The #1 method for checking understanding

We know checking for understanding is an essential part of instruction and effective practice. Without it, we cannot accurately assess where pupils are now and where to go next. Understanding can falter easily when pupils have a lack of prior knowledge or fail to attend to the necessary information. While factors like these can be outside of our control, we can control when and how we check for understanding. We know the best teachers spend more time questioning and that they use a variety of methods for doing so: cold calling, probing deeper, getting pupils to emulate what has been shown and so on, but what is the best method for doing so?

I believe the best method for checking understanding is ‘getting it wrong’. What I mean by this is the teacher getting it intentionally wrong, presenting a contrasting example with what has just been taught. In maths, this is often referred to as a ‘non-example’.

Put simply, a non-example is something that is not an example of what has been taught, and therefore seeks to secure understanding through direct contrast. It is proof by contradiction. By saying what isn’t, we can say what is. Aristotle once intimated that, “A real definition will give you the necessary and sufficient conditions for an object to be an instance of the concept”. Without those conditions, we have a non-example.

Imagine children have just been taught what a square is. The teacher then presents the children with a picture of a triangle. “So, is this a square?” the teacher asks. The same could be done with democracy, photosynthesis, singing in harmony – as long as something has a definition or necessary conditions, this method can be used.

Presenting something that contrasts provokes the learner into thought: ‘Is this the same as what I have just been taught? Yes or no? If not, what makes it different?’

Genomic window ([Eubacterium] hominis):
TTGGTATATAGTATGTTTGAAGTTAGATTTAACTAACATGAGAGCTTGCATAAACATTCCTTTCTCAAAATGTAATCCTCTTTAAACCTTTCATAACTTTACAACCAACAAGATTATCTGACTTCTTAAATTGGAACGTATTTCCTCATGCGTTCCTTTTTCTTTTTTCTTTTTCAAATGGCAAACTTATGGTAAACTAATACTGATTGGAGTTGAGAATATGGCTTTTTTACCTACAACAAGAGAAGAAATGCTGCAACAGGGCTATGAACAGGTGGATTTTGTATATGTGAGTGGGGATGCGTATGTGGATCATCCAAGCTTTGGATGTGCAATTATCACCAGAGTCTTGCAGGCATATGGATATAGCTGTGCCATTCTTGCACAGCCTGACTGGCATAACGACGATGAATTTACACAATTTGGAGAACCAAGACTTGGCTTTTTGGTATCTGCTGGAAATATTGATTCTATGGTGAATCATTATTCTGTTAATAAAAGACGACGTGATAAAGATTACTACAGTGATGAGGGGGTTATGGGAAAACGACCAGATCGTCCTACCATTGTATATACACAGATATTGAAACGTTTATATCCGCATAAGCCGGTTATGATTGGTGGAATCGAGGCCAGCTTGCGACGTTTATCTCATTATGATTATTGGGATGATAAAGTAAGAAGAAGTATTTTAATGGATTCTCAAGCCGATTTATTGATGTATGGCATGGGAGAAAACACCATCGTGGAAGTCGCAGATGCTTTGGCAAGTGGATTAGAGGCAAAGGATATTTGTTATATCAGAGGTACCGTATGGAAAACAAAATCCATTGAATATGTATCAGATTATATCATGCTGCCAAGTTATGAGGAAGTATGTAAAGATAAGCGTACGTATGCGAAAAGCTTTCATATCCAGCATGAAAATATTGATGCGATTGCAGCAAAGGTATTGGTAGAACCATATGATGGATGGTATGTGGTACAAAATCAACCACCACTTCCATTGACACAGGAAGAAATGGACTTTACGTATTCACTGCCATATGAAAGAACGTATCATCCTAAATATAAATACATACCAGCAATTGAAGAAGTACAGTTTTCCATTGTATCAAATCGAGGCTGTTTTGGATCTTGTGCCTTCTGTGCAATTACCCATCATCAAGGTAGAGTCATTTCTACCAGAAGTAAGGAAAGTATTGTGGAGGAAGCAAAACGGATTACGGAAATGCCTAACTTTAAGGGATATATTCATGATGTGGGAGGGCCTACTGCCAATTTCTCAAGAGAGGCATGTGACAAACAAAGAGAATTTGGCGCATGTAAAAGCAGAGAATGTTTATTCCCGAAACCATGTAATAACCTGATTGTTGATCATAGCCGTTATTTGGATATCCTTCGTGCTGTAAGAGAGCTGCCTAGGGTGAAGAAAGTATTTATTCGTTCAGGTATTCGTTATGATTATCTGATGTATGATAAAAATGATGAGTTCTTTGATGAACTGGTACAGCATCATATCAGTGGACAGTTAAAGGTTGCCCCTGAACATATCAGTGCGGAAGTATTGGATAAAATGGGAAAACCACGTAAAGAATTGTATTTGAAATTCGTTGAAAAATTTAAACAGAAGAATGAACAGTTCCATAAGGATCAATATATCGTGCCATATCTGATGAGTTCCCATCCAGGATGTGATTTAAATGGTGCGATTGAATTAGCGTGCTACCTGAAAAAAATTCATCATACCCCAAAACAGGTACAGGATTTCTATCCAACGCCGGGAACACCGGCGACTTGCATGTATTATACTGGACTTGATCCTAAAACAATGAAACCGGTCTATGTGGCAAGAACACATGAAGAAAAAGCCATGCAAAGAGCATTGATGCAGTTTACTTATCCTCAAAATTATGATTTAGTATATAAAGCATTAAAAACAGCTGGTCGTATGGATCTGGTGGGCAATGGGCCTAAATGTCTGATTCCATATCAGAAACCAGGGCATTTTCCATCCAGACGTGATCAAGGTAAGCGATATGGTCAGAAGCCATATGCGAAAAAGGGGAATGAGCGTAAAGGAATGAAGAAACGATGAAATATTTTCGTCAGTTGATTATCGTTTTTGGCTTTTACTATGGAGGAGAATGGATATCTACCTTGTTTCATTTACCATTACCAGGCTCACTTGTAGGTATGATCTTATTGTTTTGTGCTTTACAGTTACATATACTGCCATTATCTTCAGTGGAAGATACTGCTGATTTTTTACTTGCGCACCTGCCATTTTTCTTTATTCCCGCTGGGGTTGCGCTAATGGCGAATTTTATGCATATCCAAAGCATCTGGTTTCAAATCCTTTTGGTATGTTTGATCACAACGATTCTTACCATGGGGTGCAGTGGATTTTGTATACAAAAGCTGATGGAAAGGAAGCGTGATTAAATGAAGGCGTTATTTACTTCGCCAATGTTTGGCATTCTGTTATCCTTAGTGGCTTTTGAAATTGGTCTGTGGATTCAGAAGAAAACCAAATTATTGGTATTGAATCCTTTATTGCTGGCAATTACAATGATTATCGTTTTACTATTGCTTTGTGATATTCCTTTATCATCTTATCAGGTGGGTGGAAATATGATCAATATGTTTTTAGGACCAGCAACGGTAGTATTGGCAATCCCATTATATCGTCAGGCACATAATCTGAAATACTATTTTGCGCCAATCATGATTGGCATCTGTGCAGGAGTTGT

This cognitive conflict is something we should seek to embed within our instruction. It helps the learner to clarify their understanding and present it in a coherent manner – “This isn’t….. because……”. Pupils sometimes find it easier to define what something isn’t, rather than what something is.

Non-examples intentionally lack certain characteristics and this is what helps to clarify the boundaries for the learner.

So, ‘getting it wrong’ helps the learner to secure their understanding and it helps the teacher to ascertain what, and if, the learner has understood.

Why ‘Early Reading’ is problematic

The phrase ‘early reading’ encompasses an awful lot. We perhaps think of the phrase as strictly referring to children in either reception, year one or year two. However, in my experience, this is where the problem lies. ‘Early reading’ does not refer solely to those who are the youngest; it refers to anyone who is in the formative stages of their reading development, regardless of age.

Why is this problematic, you ask?

Well, without considering who is in the early stages of their reading journey, we end up with children in year 5 or 6 doing independent, silent reading with the rest of the class, when they cannot decode efficiently. This occurs simply because these children are deemed to be beyond the stage of ‘early reading’, because they are older than the age we normally attribute to early reading.

Some children need extra help from the start. Sufficient time must be given to ensuring these children undertake the school’s phonics programme. They will need extra practice. Without this necessary support, these children will go in to key stage two without being able to read in line with their peers. They fall by the wayside and the gap between them and their peers widens.

Consequently, these pupils travel through the key stage two curriculum being unable to read and therefore unable to access the curriculum (at least in part). They begin to dislike reading and see it as a chore, because they are being forced to look at something everyday that is unknown and insurmountable. They read less as a result and the gap continues to grow. I saw this countless times as a year 6 teacher. As I told my school leadership at the time, we had failed these children.

So, what is the solution?

These pupils need intensive 1:1 or small group interventions throughout EYFS, KS1 and throughout KS2, until they are confident enough to read alone. They absolutely must not be left to read independently with the rest of the class when they cannot access it. Treat these children as if they are in the stages of ‘early reading’. Give them the support they need and deserve. The same principle applies for those in KS3 or KS4 who struggle to read (e.g. a new pupil who has joined from another country).

For greater insight into how to achieve this, I highly recommend you buy ‘The Art and Science of Teaching Primary Reading’ by Christopher Such – be you a primary or secondary teacher.